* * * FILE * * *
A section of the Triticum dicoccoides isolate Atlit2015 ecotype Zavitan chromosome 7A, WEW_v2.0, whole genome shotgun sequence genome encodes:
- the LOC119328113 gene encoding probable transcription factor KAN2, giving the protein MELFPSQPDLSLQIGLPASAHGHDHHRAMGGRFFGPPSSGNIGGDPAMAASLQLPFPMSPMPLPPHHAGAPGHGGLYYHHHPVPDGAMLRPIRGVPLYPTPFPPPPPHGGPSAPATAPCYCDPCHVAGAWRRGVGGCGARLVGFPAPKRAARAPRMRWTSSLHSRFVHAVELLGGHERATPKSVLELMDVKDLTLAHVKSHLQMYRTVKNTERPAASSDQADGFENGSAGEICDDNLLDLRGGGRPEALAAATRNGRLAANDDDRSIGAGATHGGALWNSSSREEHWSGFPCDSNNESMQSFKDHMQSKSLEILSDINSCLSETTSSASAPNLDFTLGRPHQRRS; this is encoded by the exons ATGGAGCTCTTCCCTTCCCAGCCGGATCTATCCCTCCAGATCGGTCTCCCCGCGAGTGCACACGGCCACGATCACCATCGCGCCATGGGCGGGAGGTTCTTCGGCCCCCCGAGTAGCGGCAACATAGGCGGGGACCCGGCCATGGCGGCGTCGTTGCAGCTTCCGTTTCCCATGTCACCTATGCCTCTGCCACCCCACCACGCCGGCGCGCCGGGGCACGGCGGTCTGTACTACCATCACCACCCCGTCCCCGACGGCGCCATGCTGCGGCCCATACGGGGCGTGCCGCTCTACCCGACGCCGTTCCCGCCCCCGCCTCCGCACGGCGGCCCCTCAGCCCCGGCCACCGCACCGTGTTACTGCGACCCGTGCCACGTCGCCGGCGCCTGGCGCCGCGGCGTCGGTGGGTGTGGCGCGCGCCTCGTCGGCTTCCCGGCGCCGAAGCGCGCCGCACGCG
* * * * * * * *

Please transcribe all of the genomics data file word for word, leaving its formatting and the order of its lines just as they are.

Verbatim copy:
A section of the Triticum dicoccoides isolate Atlit2015 ecotype Zavitan chromosome 7A, WEW_v2.0, whole genome shotgun sequence genome encodes:
- the LOC119328113 gene encoding probable transcription factor KAN2, giving the protein MELFPSQPDLSLQIGLPASAHGHDHHRAMGGRFFGPPSSGNIGGDPAMAASLQLPFPMSPMPLPPHHAGAPGHGGLYYHHHPVPDGAMLRPIRGVPLYPTPFPPPPPHGGPSAPATAPCYCDPCHVAGAWRRGVGGCGARLVGFPAPKRAARAPRMRWTSSLHSRFVHAVELLGGHERATPKSVLELMDVKDLTLAHVKSHLQMYRTVKNTERPAASSDQADGFENGSAGEICDDNLLDLRGGGRPEALAAATRNGRLAANDDDRSIGAGATHGGALWNSSSREEHWSGFPCDSNNESMQSFKDHMQSKSLEILSDINSCLSETTSSASAPNLDFTLGRPHQRRS; this is encoded by the exons ATGGAGCTCTTCCCTTCCCAGCCGGATCTATCCCTCCAGATCGGTCTCCCCGCGAGTGCACACGGCCACGATCACCATCGCGCCATGGGCGGGAGGTTCTTCGGCCCCCCGAGTAGCGGCAACATAGGCGGGGACCCGGCCATGGCGGCGTCGTTGCAGCTTCCGTTTCCCATGTCACCTATGCCTCTGCCACCCCACCACGCCGGCGCGCCGGGGCACGGCGGTCTGTACTACCATCACCACCCCGTCCCCGACGGCGCCATGCTGCGGCCCATACGGGGCGTGCCGCTCTACCCGACGCCGTTCCCGCCCCCGCCTCCGCACGGCGGCCCCTCAGCCCCGGCCACCGCACCGTGTTACTGCGACCCGTGCCACGTCGCCGGCGCCTGGCGCCGCGGCGTCGGTGGGTGTGGCGCGCGCCTCGTCGGCTTCCCGGCGCCGAAGCGCGCCGCACGCG